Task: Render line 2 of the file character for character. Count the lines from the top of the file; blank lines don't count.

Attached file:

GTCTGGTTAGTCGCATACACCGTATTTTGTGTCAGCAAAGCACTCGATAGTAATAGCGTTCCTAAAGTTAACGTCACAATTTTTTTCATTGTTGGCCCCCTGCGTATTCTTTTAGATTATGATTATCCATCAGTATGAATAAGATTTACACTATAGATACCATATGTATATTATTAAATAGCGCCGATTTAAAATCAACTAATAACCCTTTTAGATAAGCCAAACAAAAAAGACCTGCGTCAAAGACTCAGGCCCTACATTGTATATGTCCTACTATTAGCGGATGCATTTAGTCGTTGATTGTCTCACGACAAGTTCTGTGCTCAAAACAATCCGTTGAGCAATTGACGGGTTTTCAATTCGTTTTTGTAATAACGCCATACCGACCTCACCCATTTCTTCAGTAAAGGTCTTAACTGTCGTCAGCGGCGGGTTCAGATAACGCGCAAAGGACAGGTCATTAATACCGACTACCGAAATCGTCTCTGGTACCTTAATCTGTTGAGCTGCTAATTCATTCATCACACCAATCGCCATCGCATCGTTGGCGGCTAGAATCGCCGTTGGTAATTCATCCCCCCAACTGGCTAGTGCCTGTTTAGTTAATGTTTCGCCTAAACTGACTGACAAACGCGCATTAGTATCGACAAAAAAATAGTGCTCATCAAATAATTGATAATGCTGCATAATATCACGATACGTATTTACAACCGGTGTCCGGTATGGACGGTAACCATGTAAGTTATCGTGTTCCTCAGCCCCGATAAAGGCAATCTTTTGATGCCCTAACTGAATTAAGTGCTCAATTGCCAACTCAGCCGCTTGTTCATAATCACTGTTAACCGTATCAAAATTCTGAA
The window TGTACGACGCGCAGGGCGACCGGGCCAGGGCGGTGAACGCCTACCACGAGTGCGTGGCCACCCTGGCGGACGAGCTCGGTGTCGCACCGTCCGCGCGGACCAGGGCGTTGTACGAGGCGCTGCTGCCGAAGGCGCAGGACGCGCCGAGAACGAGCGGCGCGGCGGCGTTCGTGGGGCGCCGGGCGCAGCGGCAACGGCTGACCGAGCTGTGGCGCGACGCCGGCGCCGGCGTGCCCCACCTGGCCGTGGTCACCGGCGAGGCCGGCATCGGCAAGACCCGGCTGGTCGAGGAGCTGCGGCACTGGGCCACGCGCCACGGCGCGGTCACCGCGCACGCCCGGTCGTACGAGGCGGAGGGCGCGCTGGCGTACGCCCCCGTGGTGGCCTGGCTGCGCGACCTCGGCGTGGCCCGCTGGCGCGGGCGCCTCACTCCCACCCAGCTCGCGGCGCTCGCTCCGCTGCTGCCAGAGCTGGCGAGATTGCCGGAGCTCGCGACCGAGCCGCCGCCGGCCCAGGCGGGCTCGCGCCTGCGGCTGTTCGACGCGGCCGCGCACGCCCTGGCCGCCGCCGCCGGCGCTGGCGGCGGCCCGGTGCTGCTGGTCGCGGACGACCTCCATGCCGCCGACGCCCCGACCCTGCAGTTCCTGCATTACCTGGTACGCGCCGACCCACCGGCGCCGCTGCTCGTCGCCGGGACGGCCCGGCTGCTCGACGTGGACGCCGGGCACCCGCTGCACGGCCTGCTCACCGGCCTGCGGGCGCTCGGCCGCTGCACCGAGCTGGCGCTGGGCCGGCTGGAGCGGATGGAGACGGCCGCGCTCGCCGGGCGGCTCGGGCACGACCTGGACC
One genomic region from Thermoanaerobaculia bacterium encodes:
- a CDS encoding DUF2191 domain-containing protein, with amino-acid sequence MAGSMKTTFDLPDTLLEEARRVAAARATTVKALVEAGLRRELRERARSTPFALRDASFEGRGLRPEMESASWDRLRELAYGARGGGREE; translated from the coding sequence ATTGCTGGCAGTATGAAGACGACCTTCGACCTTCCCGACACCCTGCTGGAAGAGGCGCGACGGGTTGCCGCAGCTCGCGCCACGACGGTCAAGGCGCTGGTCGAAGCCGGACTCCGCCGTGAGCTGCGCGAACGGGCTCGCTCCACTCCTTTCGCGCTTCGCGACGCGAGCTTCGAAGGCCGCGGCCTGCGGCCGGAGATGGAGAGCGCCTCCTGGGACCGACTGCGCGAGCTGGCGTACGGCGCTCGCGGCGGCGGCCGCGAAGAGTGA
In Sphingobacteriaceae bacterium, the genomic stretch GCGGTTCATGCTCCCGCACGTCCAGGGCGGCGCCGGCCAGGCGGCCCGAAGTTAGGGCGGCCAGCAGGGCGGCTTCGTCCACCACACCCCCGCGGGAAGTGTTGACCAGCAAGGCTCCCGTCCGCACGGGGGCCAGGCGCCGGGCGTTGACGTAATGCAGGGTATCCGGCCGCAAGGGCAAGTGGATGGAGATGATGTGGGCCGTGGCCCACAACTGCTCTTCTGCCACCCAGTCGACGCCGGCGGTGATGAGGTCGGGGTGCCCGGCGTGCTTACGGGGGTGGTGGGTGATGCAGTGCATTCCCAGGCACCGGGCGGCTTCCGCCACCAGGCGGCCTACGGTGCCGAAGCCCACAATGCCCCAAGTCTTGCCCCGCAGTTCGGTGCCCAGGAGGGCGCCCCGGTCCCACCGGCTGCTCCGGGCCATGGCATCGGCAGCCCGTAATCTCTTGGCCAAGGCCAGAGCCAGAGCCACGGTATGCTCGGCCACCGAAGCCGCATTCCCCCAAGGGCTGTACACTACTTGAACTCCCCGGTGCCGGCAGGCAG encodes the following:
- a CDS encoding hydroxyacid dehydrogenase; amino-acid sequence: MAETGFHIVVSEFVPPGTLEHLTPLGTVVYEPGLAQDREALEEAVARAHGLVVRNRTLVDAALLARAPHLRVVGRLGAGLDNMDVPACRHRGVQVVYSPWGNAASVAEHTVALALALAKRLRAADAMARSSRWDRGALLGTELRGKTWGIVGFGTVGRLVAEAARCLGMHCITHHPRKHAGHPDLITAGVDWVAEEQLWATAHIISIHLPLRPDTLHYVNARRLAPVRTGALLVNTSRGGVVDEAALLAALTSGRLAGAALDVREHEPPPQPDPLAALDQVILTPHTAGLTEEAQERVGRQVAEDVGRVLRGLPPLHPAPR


The window TGTACGACGCGCAGGGCGACCGGGCCAGGGCGGTGAACGCCTACCACGAGTGCGTGGCCACCCTGGCGGACGAGCTCGGTGTCGCACCGTCCGCGCGGACCAGGGCGTTGTACGAGGCGCTGCTGCCGAAGGCGCAGGACGCGCCGAGAACGAGCGGCGCGGCGGCGTTCGTGGGGCGCCGGGCGCAGCGGCAACGGCTGACCGAGCTGTGGCGCGACGCCGGCGCCGGCGTGCCCCACCTGGCCGTGGTCACCGGCGAGGCCGGCATCGGCAAGACCCGGCTGGTCGAGGAGCTGCGGCACTGGGCCACGCGCCACGGCGCGGTCACCGCGCACGCCCGGTCGTACGAGGCGGAGGGCGCGCTGGCGTACGCCCCCGTGGTGGCCTGGCTGCGCGACCTCGGCGTGGCCCGCTGGCGCGGGCGCCTCACTCCCACCCAGCTCGCGGCGCTCGCTCCGCTGCTGCCAGAGCTGGCGAGATTGCCGGAGCTCGCGACCGAGCCGCCGCCGGCCCAGGCGGGCTCGCGCCTGCGGCTGTTCGACGCGGCCGCGCACGCCCTGGCCGCCGCCGCCGGCGCTGGCGGCGGCCCGGTGCTGCTGGTCGCGGACGACCTCCATGCCGCCGACGCCCCGACCCTGCAGTTCCTGCATTACCTGGTACGCGCCGACCCACCGGCGCCGCTGCTCGTCGCCGGGACGGCCCGGCTGCTCGACGTGGACGCCGGGCACCCGCTGCACGGCCTGCTCACCGGCCTGCGGGCGCTCGGCCGCTGCACCGAGCTGGCGCTGGGCCGGCTGGAGCGGATGGAGACGGCCGCGCTCGCCGGGCGGCTCGGGCACGACCTGGACC